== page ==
After Maldives and Singapore, former Sri Lankan president Gotabaya Rajapaksa now seems to be headed for Saudi Arabia.
It will be a major contrast for him. From Sri Lanka's exotic beaches have attracted international tourists to the conservative Gulf kingdom.
Though it may look like an unlikely destination for ousted and exiled leaders, Saudi Arabia has, in fact, hosted many of them. Popular guests include former Pakistan prime minister Nawaz Sharif and Ugandan dictator Idi Amin.
Exiled & ousted leaders hosted by Saudi Arabia
Former Ugandan dictator Idi Amin was forced to flee after his country's capital Kampala fell to Tanzanian troops in 1979.
He first went to Libya but in 1980 shifted to Saudi Arabia, where he stayed until his death in 2003.
To date, Amin is considered one of the world's most brutal dictators. Nearly 500,000 people were killed under his regime which was marred by ethnic persecution and extrajudicial killings.
In 1972, he ordered the expulsion of Europeans and Asians mostly Indians from Uganda.
Despite the human rights abuses under his rule, Amin found sanctuary in authoritarian Saudi Arabia where lived in comfort though he was rarely seen in public.
After the 1999 military coup, then-Pakistan PM Nawaz Sharif fled to Saudi Arabia where he stayed at a residence managed by the government of the Gulf kingdom.
As anti-government protests began spreading across Saudi Arabia's neighbourhood in 2010s as the Arab Spring, the oil-rich nation hosted one more leader who fell from grace.
In 2011, Tunisian dictator Ben Ali and his family found a safe haven in Saudi Arabia's Jeddah.
The country's favours on rulers of neighbouring countries continued. In 2017, it was reported that former Yemeni president Abdrabbuh Mansur Hadi had been living in Saudi Arabia albeit under house arrest.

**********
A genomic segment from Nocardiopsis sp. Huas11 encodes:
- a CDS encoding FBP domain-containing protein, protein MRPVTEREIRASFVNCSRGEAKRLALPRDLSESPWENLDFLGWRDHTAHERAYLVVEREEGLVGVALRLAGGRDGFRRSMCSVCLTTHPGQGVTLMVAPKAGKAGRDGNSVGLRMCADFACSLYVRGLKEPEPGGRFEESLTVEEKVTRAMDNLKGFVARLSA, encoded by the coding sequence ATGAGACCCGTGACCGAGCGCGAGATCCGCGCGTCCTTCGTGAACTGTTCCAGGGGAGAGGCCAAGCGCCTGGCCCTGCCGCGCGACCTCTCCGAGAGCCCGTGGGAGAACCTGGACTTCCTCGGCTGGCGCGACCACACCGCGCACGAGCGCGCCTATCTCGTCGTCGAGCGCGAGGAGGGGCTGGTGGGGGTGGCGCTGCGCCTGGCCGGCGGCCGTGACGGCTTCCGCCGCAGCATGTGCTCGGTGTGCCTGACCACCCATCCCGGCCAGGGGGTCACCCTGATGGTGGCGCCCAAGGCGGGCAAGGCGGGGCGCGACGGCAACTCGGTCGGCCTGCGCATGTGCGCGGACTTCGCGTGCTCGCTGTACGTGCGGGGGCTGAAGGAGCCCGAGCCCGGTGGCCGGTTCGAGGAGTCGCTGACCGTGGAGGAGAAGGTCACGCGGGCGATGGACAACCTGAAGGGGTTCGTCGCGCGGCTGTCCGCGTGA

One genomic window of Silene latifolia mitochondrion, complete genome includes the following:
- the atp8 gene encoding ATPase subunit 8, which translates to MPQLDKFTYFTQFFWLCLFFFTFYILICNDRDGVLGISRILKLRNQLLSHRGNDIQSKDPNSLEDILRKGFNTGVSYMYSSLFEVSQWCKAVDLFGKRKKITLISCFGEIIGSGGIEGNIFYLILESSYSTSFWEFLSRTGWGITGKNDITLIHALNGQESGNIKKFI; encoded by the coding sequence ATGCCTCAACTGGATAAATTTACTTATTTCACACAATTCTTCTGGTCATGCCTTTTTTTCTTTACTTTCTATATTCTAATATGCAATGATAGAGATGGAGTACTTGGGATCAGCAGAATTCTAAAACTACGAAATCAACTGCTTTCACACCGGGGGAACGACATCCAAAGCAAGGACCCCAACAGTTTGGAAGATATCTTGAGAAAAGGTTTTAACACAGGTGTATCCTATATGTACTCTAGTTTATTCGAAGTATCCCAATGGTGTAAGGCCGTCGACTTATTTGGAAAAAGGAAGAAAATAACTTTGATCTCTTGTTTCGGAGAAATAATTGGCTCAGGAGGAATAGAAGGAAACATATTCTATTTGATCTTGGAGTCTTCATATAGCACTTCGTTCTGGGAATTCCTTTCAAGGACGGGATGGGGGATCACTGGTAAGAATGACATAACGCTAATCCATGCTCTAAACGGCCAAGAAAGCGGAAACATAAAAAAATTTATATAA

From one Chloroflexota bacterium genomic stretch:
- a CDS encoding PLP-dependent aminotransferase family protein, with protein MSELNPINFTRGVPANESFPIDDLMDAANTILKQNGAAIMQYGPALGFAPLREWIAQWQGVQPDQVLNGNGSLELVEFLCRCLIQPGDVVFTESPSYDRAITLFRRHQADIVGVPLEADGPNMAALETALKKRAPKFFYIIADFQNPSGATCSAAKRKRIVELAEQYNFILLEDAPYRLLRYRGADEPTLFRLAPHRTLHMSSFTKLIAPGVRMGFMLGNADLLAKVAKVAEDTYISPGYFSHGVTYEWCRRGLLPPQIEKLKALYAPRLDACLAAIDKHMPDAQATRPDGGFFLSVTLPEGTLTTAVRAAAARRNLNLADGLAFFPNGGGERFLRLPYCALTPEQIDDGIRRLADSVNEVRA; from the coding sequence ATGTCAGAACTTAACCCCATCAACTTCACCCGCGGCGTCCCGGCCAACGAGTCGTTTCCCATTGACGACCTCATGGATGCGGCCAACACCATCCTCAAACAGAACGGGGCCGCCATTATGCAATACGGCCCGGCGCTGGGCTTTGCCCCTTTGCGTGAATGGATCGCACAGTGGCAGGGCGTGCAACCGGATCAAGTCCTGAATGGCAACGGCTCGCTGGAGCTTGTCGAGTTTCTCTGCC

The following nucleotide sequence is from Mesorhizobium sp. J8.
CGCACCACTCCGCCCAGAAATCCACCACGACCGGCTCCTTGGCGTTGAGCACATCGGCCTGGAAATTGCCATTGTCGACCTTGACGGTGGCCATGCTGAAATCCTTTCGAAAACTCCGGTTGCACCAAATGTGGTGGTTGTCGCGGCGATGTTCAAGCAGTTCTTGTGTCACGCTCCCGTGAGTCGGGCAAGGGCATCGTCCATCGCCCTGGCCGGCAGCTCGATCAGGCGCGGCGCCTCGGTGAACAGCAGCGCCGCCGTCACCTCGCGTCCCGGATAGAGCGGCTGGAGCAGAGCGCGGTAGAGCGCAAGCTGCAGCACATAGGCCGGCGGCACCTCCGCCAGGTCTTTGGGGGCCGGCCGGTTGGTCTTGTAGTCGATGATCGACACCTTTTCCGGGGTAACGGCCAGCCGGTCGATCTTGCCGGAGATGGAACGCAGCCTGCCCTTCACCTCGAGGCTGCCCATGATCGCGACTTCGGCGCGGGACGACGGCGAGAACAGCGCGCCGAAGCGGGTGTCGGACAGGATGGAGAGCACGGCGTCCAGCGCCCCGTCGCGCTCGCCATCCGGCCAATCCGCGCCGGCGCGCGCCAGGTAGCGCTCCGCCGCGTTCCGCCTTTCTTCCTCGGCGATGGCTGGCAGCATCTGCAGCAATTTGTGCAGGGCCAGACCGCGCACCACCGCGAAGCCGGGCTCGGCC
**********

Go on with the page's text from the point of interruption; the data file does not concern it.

The question is why Saudi Arabia offers sanctuary to these ousted leaders? The answer varies in each case.
One thing common among all the leaders mentioned above except for Rajapaksa is that they were Sunni Muslims.
The Sunni-dominated gulf kingdom is believed to favour Muslim rulers belonging to that sect of Islam.
Under Amin's rule, Uganda's relations with several nations including India, Israel and the UK hit an all-time low. But he had not done anything in particular to harm Saudi interests.
As for Nawaz Sharif, Riyadh and Islamabad enjoyed close relations during his tenure as the PM. A businessman himself, Sharif made several investments in Saudi Arabia.
Daunted by popular uprisings in its backyard, Saudi Arabia probably sympathised with Tunisia's Ben Ali who was ousted by protesters.
In case the of Yemen's Hadi, it was about tackling arch rival Iran. Hadi's government was toppled by Houthi rebels backed by Shia-dominated Iran.
Other prominent reasons why Saudi which has been ruled a single family accepts infamous leaders is because of lack of backlash from the public and Opposition.
In Maldives, both the public and the Opposition parties protested against the government's decision to allow entry to Rajapaksa.
Almost a day later, Rajapaksa fled to Singapore which has also been trying to distance itself from the disgraced Sri Lankan leader saying that he has not been granted asylum.
What's interesting is why if at all, Saudi Arabia has become a safe haven for Rajapaksa.
He belongs to a Buddhist family and even if he has money to offer, the oil-rich nation doesn't seem to be much in need of some.
With Nawaz Sharif, Saudis had hopes that he might return to power in Pakistan and he eventually did.
But the kind of disgraceful exit Rajapaksa had, it is highly unlikely that he will ever come back to Sri Lanka.
In the final stages of his attempt to flee, airport authorities refused to approve his documents in the VIP queue. He was instead asked to take the normal route where he was at the risk of facing angry passengers.
Saudi Arabia may not see any benefits in hosting Rajapaksa but it also does not see any harm.